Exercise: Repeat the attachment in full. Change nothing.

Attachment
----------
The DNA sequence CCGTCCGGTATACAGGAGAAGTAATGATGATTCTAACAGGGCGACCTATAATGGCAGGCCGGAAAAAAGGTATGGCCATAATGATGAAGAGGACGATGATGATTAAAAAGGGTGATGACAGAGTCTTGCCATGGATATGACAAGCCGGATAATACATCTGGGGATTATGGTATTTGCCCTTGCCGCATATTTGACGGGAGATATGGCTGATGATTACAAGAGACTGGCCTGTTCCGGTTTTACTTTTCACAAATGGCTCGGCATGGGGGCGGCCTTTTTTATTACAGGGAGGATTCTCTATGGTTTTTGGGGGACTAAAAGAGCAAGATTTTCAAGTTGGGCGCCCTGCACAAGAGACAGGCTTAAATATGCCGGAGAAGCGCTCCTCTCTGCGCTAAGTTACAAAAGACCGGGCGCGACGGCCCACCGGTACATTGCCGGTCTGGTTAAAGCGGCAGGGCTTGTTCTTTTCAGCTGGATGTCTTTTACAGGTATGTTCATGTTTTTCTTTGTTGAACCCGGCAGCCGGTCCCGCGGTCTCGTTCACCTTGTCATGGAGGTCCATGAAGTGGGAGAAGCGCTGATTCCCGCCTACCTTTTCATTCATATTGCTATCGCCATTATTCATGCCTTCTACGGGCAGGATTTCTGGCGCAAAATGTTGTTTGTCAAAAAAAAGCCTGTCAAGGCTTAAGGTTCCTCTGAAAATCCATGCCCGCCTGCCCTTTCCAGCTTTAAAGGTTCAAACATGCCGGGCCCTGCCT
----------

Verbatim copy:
The DNA sequence CCGTCCGGTATACAGGAGAAGTAATGATGATTCTAACAGGGCGACCTATAATGGCAGGCCGGAAAAAAGGTATGGCCATAATGATGAAGAGGACGATGATGATTAAAAAGGGTGATGACAGAGTCTTGCCATGGATATGACAAGCCGGATAATACATCTGGGGATTATGGTATTTGCCCTTGCCGCATATTTGACGGGAGATATGGCTGATGATTACAAGAGACTGGCCTGTTCCGGTTTTACTTTTCACAAATGGCTCGGCATGGGGGCGGCCTTTTTTATTACAGGGAGGATTCTCTATGGTTTTTGGGGGACTAAAAGAGCAAGATTTTCAAGTTGGGCGCCCTGCACAAGAGACAGGCTTAAATATGCCGGAGAAGCGCTCCTCTCTGCGCTAAGTTACAAAAGACCGGGCGCGACGGCCCACCGGTACATTGCCGGTCTGGTTAAAGCGGCAGGGCTTGTTCTTTTCAGCTGGATGTCTTTTACAGGTATGTTCATGTTTTTCTTTGTTGAACCCGGCAGCCGGTCCCGCGGTCTCGTTCACCTTGTCATGGAGGTCCATGAAGTGGGAGAAGCGCTGATTCCCGCCTACCTTTTCATTCATATTGCTATCGCCATTATTCATGCCTTCTACGGGCAGGATTTCTGGCGCAAAATGTTGTTTGTCAAAAAAAAGCCTGTCAAGGCTTAAGGTTCCTCTGAAAATCCATGCCCGCCTGCCCTTTCCAGCTTTAAAGGTTCAAACATGCCGGGCCCTGCCT